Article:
Boy in a war zone

Sunday Tasmanian - - News -

OWEN Domeney, who grew up at Flow­er­pot, never got to out­grow his nick­name “Boy”.

He en­listed in World War I on his 17th birth­day, in Septem­ber 1916.

“Boy” lied about his age so he could join his two older broth­ers, Wil­liam and Edward, who were al­ready fight­ing in Europe.

He joined the 40th Bat­tal­ion and was soon sent to Europe, first to the UK and then to France and Bel­gium.

He sent a let­ter home to his fa­ther on June 4, 1917: “Just a line or two to let you know I’m still go­ing all right …”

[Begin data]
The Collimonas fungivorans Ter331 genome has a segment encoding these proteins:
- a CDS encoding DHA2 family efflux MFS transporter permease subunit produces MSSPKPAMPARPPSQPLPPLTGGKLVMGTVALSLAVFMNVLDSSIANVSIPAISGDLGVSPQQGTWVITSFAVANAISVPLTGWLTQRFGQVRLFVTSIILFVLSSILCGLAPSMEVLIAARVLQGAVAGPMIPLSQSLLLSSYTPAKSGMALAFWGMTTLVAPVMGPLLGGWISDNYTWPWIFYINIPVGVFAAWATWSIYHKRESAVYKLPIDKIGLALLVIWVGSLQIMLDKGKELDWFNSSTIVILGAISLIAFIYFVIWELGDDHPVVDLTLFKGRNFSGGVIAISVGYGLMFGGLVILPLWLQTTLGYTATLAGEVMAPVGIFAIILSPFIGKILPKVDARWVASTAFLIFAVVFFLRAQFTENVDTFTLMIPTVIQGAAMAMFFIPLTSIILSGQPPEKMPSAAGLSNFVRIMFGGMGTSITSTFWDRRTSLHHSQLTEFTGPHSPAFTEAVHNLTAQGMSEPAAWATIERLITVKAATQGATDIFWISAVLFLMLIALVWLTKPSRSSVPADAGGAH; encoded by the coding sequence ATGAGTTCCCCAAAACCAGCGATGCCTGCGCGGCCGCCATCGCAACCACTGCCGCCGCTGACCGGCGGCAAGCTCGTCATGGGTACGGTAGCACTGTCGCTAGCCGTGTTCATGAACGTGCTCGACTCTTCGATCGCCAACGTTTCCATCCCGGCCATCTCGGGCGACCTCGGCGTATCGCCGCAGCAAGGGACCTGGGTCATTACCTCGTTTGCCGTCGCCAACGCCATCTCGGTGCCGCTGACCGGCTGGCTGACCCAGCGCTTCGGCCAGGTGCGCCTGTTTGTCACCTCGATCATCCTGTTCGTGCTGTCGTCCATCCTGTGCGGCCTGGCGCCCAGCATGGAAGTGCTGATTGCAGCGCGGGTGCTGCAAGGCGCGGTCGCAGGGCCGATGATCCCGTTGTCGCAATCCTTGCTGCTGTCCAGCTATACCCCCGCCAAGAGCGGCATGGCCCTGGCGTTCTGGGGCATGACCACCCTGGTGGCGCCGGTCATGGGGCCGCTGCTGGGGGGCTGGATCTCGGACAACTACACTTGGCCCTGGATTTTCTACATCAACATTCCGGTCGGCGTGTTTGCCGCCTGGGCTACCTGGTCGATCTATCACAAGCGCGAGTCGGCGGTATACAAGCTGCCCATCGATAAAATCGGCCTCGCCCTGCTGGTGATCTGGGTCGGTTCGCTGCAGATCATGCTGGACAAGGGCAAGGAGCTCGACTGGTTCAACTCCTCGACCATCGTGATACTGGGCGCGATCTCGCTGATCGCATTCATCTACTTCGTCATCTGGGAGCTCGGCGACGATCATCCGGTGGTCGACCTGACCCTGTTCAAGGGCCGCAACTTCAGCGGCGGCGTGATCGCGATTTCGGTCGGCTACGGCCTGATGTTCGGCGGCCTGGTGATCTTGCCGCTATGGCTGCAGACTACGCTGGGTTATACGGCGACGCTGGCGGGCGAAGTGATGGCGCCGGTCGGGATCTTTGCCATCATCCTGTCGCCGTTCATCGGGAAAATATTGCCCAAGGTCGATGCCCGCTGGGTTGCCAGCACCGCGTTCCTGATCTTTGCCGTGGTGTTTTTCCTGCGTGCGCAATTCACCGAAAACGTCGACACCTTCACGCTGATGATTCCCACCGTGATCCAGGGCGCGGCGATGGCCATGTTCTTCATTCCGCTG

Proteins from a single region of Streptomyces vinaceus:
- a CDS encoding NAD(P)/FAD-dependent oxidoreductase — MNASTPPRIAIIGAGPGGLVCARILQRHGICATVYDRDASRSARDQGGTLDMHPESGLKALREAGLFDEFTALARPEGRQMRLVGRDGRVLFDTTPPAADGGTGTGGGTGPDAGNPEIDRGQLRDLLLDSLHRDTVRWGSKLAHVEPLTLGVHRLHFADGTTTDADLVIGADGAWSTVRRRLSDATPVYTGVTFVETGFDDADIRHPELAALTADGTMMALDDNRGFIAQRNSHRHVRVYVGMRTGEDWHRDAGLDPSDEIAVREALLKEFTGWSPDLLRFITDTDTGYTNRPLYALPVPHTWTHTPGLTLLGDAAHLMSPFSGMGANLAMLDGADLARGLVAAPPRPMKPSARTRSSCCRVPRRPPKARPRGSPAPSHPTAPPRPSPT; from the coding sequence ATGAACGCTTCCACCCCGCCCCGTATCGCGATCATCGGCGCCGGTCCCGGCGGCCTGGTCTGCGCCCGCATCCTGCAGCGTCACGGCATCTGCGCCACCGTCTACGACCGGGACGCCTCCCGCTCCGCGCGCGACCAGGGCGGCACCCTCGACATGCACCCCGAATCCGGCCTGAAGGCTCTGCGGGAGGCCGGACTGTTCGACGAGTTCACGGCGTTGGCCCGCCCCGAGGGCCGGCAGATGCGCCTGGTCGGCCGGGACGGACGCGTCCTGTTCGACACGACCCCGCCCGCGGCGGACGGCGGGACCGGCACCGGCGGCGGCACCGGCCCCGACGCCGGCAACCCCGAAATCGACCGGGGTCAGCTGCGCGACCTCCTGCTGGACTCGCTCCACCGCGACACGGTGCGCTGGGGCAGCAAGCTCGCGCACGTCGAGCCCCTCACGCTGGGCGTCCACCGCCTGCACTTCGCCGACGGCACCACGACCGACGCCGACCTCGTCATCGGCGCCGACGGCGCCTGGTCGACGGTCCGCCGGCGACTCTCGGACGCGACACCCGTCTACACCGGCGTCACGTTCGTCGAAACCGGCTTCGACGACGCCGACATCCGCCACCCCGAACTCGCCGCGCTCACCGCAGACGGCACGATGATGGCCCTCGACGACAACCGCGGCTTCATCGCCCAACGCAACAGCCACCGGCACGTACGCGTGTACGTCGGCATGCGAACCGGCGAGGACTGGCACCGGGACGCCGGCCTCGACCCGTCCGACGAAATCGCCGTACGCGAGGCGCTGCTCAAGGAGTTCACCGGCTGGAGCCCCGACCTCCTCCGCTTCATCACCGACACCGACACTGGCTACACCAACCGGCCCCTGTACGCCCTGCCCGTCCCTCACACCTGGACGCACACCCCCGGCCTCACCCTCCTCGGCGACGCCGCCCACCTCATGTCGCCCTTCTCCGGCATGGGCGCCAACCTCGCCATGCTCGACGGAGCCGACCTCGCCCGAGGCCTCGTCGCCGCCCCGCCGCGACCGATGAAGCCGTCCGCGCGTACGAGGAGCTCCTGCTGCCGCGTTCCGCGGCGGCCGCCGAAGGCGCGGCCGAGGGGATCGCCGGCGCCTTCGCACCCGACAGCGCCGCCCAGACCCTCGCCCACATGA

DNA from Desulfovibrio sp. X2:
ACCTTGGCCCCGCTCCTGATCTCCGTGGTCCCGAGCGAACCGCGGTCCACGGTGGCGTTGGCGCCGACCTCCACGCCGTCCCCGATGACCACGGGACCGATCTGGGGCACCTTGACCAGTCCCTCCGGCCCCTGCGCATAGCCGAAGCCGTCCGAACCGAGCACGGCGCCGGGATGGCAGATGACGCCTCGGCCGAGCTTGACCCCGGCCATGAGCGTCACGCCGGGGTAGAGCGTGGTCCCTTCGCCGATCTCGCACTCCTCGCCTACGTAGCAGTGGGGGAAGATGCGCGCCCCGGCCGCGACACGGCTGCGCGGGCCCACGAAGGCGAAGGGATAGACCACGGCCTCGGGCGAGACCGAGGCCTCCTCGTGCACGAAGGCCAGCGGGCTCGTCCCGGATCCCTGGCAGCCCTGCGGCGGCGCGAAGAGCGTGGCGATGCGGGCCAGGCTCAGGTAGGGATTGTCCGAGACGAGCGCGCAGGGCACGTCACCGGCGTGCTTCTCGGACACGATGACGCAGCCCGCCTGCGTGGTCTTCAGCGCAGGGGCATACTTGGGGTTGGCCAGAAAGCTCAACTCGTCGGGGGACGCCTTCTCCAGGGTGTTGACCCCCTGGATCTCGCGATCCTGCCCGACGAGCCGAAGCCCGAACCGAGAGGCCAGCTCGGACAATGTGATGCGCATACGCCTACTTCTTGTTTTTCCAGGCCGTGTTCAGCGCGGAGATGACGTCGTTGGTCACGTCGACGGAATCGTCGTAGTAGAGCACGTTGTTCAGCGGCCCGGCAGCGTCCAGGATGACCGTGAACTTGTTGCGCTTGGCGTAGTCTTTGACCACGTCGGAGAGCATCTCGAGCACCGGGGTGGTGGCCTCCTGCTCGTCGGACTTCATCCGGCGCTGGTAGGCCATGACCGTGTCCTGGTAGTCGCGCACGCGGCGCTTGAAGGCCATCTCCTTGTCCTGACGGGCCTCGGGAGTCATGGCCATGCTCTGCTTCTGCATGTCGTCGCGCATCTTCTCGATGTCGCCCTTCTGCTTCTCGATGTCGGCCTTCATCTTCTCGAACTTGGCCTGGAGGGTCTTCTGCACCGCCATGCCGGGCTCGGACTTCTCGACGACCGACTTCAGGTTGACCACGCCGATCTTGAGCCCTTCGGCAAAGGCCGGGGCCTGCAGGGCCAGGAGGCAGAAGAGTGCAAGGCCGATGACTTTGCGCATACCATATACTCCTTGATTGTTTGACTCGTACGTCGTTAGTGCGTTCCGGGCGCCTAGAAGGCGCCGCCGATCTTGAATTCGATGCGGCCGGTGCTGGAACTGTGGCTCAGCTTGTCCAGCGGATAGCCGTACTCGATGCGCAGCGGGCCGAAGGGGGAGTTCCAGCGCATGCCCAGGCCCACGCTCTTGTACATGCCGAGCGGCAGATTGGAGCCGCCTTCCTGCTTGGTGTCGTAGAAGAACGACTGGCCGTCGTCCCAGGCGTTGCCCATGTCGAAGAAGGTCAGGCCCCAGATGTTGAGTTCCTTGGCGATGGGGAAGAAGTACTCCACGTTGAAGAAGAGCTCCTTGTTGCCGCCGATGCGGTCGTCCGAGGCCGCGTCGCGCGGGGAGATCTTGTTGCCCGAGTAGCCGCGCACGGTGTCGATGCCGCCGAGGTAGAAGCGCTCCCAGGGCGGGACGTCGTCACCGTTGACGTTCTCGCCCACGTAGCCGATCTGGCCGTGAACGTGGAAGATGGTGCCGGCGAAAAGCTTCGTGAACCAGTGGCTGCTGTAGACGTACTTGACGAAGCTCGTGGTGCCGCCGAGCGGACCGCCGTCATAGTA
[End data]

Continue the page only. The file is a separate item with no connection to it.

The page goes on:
Af­ter a page of writ­ing about home­town friends at war, Boy signs off with: “Hop­ing you’re keeping as well and fit as I am.”

Three days later, Boy was killed in bat­tle at the Ger­man front­line near Messines, Bel­gium. He was 17 and nine months. Too young to fight, let alone die.

His name is en­graved on a me­mo­rial at Ypres, and his mother wrote this epi­taph:

“Not life but boyhood dreams lose I, to keep Aus­tralia free.”

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